Yachats is a small community on the central Oregon coast, 54 miles (87 km) northwest of Eugene and 22 miles (35 km) south of Newport, Oregon. The name is derived from the language of the Alsea Tribes. Native Americans in this area were hunter-gatherers who migrated between summer camps and winter residences.
The Alsea Tribe had many villages on the rivers of the central Oregon coast. There is archaeological and linguistic evidence of a Yahuch band of the Alsea Tribe located on the coast at the Yachats River about 1500 years ago. Much of the area coastline is dominated by black basalt rock, the result of lava flows over 50 million years ago. The result is a rough and rugged shoreline that was only accessible by a primitive trail. For many centuries the Yachats Trail was used for traveling between Alsea Bay and the Yachats River. Later it became County Road 804 and used through the 19th century by horse-drawn carriages.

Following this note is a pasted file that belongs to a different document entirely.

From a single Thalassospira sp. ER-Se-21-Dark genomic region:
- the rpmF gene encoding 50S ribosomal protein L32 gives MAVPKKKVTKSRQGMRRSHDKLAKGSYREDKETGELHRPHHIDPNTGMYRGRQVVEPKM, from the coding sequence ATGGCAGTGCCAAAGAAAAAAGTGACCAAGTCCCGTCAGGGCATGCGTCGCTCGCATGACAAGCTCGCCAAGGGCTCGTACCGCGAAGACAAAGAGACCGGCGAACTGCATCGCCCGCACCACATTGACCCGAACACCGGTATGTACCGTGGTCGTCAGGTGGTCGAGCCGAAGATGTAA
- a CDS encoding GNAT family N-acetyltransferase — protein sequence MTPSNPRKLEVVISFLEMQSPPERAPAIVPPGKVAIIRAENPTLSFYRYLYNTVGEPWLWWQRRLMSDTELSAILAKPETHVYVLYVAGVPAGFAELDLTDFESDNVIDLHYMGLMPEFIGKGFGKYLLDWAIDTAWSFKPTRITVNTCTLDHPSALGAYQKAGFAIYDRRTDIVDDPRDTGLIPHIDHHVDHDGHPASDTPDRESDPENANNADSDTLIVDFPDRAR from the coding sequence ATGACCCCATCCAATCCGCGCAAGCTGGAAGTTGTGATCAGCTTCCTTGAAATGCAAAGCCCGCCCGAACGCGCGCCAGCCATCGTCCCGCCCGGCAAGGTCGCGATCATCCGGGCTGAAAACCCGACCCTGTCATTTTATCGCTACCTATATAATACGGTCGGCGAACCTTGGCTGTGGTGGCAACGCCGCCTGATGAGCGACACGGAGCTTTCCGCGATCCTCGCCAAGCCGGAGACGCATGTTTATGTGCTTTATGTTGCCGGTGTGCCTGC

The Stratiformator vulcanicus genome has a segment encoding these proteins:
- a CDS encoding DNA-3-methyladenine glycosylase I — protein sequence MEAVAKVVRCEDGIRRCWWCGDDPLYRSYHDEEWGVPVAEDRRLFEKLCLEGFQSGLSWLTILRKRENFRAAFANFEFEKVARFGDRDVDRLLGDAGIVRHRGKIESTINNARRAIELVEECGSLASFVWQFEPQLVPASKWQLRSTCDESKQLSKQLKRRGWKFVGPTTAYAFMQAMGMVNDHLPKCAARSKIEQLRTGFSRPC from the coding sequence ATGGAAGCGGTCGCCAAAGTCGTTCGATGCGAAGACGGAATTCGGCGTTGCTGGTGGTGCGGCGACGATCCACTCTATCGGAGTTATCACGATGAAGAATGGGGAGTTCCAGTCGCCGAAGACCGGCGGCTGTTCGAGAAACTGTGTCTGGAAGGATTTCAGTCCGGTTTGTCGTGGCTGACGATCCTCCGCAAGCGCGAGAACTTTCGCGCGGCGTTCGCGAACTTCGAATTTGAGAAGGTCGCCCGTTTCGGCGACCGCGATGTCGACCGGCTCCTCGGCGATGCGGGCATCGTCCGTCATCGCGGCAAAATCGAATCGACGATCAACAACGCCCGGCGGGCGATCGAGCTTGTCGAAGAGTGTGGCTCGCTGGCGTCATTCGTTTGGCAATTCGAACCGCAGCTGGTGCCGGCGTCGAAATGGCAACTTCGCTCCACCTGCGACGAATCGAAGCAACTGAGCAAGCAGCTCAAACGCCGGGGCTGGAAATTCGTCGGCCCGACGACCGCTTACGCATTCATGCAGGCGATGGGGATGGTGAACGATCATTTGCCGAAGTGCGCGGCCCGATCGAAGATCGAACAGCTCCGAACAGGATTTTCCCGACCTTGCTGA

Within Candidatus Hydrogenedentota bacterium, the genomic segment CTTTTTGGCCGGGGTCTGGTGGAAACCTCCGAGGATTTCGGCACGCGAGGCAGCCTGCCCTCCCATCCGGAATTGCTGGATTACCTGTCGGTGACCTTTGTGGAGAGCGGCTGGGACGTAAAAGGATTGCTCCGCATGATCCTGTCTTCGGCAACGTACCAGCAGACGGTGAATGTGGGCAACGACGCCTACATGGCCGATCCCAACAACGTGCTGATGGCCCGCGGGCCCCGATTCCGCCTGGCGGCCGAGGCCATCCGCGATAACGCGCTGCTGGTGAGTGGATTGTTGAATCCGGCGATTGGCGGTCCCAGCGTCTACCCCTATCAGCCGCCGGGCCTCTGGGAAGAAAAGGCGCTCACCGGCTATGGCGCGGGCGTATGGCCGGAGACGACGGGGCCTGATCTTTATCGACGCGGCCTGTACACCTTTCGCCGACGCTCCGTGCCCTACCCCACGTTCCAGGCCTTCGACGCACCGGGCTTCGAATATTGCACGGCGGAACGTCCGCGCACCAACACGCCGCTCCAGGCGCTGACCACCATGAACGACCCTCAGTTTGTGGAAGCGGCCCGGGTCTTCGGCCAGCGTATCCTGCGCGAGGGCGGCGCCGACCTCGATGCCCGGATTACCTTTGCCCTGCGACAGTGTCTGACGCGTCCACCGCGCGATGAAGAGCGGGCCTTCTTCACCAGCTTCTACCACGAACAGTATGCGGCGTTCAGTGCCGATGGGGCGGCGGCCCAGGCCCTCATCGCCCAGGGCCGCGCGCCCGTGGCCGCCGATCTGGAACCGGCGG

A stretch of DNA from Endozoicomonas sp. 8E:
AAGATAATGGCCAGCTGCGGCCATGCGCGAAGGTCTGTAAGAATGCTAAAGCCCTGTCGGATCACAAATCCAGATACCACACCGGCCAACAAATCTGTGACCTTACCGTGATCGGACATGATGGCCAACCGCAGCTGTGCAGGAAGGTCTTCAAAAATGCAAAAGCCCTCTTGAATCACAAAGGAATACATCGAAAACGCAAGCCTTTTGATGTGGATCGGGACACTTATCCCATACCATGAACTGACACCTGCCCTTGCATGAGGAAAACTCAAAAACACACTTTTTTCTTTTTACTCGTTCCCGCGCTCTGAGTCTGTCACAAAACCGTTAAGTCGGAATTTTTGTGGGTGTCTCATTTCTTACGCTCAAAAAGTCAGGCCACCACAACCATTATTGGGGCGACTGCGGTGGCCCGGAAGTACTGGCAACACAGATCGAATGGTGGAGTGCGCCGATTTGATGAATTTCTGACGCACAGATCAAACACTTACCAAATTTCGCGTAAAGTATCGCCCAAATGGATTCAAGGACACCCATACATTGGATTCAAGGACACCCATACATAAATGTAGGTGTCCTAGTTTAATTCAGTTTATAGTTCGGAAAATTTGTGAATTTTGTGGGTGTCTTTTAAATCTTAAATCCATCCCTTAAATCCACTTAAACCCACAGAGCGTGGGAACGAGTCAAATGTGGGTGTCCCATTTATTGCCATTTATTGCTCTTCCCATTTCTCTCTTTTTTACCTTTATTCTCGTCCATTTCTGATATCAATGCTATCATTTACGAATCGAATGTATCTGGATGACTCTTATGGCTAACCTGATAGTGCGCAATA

By 1860 when the area was opened to homesteading, the Yahuch band was extinct, many having succumbed to European diseases such as smallpox and tuberculosis. The area remained isolated until an all-weather road was built from Florence in 1931. Today the principal industries are tourism and recreation, and some limited timber extraction and fishing. Read more here and here. Explore more of Yachats and the central Oregon coast here: